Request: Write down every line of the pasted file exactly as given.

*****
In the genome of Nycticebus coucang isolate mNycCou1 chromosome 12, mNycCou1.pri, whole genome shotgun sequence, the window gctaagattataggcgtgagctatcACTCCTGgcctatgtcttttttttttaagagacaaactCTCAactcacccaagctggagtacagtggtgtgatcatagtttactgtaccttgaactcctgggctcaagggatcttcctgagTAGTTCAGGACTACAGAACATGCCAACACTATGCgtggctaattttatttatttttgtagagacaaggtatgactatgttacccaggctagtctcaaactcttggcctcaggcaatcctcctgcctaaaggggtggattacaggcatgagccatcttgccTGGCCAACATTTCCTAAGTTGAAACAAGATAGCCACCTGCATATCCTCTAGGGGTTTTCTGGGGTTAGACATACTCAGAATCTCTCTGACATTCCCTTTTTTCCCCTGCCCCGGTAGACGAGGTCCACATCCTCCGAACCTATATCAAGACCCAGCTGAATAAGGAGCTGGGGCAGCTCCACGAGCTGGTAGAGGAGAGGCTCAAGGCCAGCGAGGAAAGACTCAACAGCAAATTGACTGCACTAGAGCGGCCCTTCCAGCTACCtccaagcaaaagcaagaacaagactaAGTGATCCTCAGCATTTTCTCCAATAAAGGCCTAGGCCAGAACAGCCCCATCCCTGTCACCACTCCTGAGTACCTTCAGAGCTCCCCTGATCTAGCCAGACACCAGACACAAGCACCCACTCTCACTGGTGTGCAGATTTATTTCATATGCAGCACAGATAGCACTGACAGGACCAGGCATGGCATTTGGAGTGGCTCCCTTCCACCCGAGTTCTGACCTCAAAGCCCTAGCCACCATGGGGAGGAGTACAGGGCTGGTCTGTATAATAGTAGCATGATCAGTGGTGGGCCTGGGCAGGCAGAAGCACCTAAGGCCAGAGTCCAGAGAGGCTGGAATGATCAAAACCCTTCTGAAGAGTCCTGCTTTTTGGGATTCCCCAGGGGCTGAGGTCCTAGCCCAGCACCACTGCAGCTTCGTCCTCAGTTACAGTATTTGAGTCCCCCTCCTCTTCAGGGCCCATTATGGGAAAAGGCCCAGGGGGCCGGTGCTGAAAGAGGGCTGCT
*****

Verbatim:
In the genome of Nycticebus coucang isolate mNycCou1 chromosome 12, mNycCou1.pri, whole genome shotgun sequence, the window gctaagattataggcgtgagctatcACTCCTGgcctatgtcttttttttttaagagacaaactCTCAactcacccaagctggagtacagtggtgtgatcatagtttactgtaccttgaactcctgggctcaagggatcttcctgagTAGTTCAGGACTACAGAACATGCCAACACTATGCgtggctaattttatttatttttgtagagacaaggtatgactatgttacccaggctagtctcaaactcttggcctcaggcaatcctcctgcctaaaggggtggattacaggcatgagccatcttgccTGGCCAACATTTCCTAAGTTGAAACAAGATAGCCACCTGCATATCCTCTAGGGGTTTTCTGGGGTTAGACATACTCAGAATCTCTCTGACATTCCCTTTTTTCCCCTGCCCCGGTAGACGAGGTCCACATCCTCCGAACCTATATCAAGACCCAGCTGAATAAGGAGCTGGGGCAGCTCCACGAGCTGGTAGAGGAGAGGCTCAAGGCCAGCGAGGAAAGACTCAACAGCAAATTGACTGCACTAGAGCGGCCCTTCCAGCTACCtccaagcaaaagcaagaacaagactaAGTGATCCTCAGCATTTTCTCCAATAAAGGCCTAGGCCAGAACAGCCCCATCCCTGTCACCACTCCTGAGTACCTTCAGAGCTCCCCTGATCTAGCCAGACACCAGACACAAGCACCCACTCTCACTGGTGTGCAGATTTATTTCATATGCAGCACAGATAGCACTGACAGGACCAGGCATGGCATTTGGAGTGGCTCCCTTCCACCCGAGTTCTGACCTCAAAGCCCTAGCCACCATGGGGAGGAGTACAGGGCTGGTCTGTATAATAGTAGCATGATCAGTGGTGGGCCTGGGCAGGCAGAAGCACCTAAGGCCAGAGTCCAGAGAGGCTGGAATGATCAAAACCCTTCTGAAGAGTCCTGCTTTTTGGGATTCCCCAGGGGCTGAGGTCCTAGCCCAGCACCACTGCAGCTTCGTCCTCAGTTACAGTATTTGAGTCCCCCTCCTCTTCAGGGCCCATTATGGGAAAAGGCCCAGGGGGCCGGTGCTGAAAGAGGGCTGCT